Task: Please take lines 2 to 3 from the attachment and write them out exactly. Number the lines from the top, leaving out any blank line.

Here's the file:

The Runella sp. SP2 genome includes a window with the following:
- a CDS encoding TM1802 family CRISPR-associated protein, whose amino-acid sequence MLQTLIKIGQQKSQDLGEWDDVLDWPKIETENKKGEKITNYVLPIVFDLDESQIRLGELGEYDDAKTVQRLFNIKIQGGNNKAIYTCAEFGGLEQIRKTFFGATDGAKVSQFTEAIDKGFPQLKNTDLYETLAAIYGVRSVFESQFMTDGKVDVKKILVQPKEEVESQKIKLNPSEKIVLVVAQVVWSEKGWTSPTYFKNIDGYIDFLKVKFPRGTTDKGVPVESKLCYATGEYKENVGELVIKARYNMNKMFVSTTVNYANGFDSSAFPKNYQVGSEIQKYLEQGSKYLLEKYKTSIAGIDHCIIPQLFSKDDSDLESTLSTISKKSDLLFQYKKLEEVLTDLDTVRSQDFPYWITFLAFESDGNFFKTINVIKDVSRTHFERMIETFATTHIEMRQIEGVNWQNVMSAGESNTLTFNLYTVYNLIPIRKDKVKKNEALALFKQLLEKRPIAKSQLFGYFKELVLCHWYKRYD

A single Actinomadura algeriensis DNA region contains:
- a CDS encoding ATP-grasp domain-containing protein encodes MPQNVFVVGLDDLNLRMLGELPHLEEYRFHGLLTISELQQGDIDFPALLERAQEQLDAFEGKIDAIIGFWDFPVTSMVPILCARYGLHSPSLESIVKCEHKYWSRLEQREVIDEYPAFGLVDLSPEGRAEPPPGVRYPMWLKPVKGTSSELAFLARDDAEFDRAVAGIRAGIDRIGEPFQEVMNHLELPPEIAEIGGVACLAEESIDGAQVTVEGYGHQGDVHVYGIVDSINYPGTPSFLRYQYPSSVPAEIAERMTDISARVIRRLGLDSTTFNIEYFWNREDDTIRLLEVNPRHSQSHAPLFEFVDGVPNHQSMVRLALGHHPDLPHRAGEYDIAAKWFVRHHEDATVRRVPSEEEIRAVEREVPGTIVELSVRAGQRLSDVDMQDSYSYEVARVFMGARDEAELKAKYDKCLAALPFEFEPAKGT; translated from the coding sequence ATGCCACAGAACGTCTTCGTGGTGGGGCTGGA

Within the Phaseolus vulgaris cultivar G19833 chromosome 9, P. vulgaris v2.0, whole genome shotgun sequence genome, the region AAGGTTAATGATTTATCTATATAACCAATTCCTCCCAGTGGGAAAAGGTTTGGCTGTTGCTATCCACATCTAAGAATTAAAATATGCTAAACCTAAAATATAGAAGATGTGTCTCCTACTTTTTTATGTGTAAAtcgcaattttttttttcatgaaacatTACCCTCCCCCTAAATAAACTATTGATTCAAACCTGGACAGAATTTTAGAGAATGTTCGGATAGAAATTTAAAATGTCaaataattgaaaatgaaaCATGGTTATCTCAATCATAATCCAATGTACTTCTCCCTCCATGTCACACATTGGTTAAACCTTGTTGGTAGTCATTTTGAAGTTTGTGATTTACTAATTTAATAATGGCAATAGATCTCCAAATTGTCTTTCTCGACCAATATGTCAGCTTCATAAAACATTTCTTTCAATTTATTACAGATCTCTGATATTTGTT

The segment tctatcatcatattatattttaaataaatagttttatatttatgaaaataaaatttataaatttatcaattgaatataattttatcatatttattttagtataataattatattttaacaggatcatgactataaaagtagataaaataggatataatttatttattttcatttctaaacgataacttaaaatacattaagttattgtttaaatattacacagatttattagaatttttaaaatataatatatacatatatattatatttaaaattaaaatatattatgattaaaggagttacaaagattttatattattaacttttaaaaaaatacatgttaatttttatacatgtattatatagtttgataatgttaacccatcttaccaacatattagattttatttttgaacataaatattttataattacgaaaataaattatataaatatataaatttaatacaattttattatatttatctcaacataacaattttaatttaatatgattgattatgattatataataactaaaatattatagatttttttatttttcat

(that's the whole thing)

- a CDS encoding TM1802 family CRISPR-associated protein, whose amino-acid sequence MLQTLIKIGQQKSQDLGEWDDVLDWPKIETENKKGEKITNYVLPIVFDLDESQIRLGELGEYDDAKTVQRLFNIKIQGGNNKAIYTCAEFGGLEQIRKTFFGATDGAKVSQFTEAIDKGFPQLKNTDLYETLAAIYGVRSVFESQFMTDGKVDVKKILVQPKEEVESQKIKLNPSEKIVLVVAQVVWSEKGWTSPTYFKNIDGYIDFLKVKFPRGTTDKGVPVESKLCYATGEYKENVGELVIKARYNMNKMFVSTTVNYANGFDSSAFPKNYQVGSEIQKYLEQGSKYLLEKYKTSIAGIDHCIIPQLFSKDDSDLESTLSTISKKSDLLFQYKKLEEVLTDLDTVRSQDFPYWITFLAFESDGNFFKTINVIKDVSRTHFERMIETFATTHIEMRQIEGVNWQNVMSAGESNTLTFNLYTVYNLIPIRKDKVKKNEALALFKQLLEKRPIAKSQLFGYFKELVLCHWYKRYD

A single Actinomadura algeriensis DNA region contains: